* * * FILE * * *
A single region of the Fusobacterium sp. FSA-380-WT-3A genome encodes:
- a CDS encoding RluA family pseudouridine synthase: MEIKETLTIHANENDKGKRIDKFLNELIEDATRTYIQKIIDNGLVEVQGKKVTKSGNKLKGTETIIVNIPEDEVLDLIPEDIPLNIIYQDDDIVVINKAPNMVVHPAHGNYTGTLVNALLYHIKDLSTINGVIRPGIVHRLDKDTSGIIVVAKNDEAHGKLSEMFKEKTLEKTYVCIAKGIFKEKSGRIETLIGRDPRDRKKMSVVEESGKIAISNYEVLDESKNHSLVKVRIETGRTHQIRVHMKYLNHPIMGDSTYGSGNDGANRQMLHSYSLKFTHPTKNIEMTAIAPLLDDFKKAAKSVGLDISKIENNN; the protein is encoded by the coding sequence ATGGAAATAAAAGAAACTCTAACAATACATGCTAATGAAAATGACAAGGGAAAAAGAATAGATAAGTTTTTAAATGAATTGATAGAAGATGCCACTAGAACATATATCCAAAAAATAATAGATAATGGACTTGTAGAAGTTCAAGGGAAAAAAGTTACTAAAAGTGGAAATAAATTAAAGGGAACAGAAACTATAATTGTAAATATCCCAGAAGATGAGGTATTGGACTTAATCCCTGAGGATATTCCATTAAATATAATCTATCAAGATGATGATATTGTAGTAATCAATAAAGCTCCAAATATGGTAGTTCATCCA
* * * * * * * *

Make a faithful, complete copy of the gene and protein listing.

A single region of the Fusobacterium sp. FSA-380-WT-3A genome encodes:
- a CDS encoding RluA family pseudouridine synthase: MEIKETLTIHANENDKGKRIDKFLNELIEDATRTYIQKIIDNGLVEVQGKKVTKSGNKLKGTETIIVNIPEDEVLDLIPEDIPLNIIYQDDDIVVINKAPNMVVHPAHGNYTGTLVNALLYHIKDLSTINGVIRPGIVHRLDKDTSGIIVVAKNDEAHGKLSEMFKEKTLEKTYVCIAKGIFKEKSGRIETLIGRDPRDRKKMSVVEESGKIAISNYEVLDESKNHSLVKVRIETGRTHQIRVHMKYLNHPIMGDSTYGSGNDGANRQMLHSYSLKFTHPTKNIEMTAIAPLLDDFKKAAKSVGLDISKIENNN; the protein is encoded by the coding sequence ATGGAAATAAAAGAAACTCTAACAATACATGCTAATGAAAATGACAAGGGAAAAAGAATAGATAAGTTTTTAAATGAATTGATAGAAGATGCCACTAGAACATATATCCAAAAAATAATAGATAATGGACTTGTAGAAGTTCAAGGGAAAAAAGTTACTAAAAGTGGAAATAAATTAAAGGGAACAGAAACTATAATTGTAAATATCCCAGAAGATGAGGTATTGGACTTAATCCCTGAGGATATTCCATTAAATATAATCTATCAAGATGATGATATTGTAGTAATCAATAAAGCTCCAAATATGGTAGTTCATCCA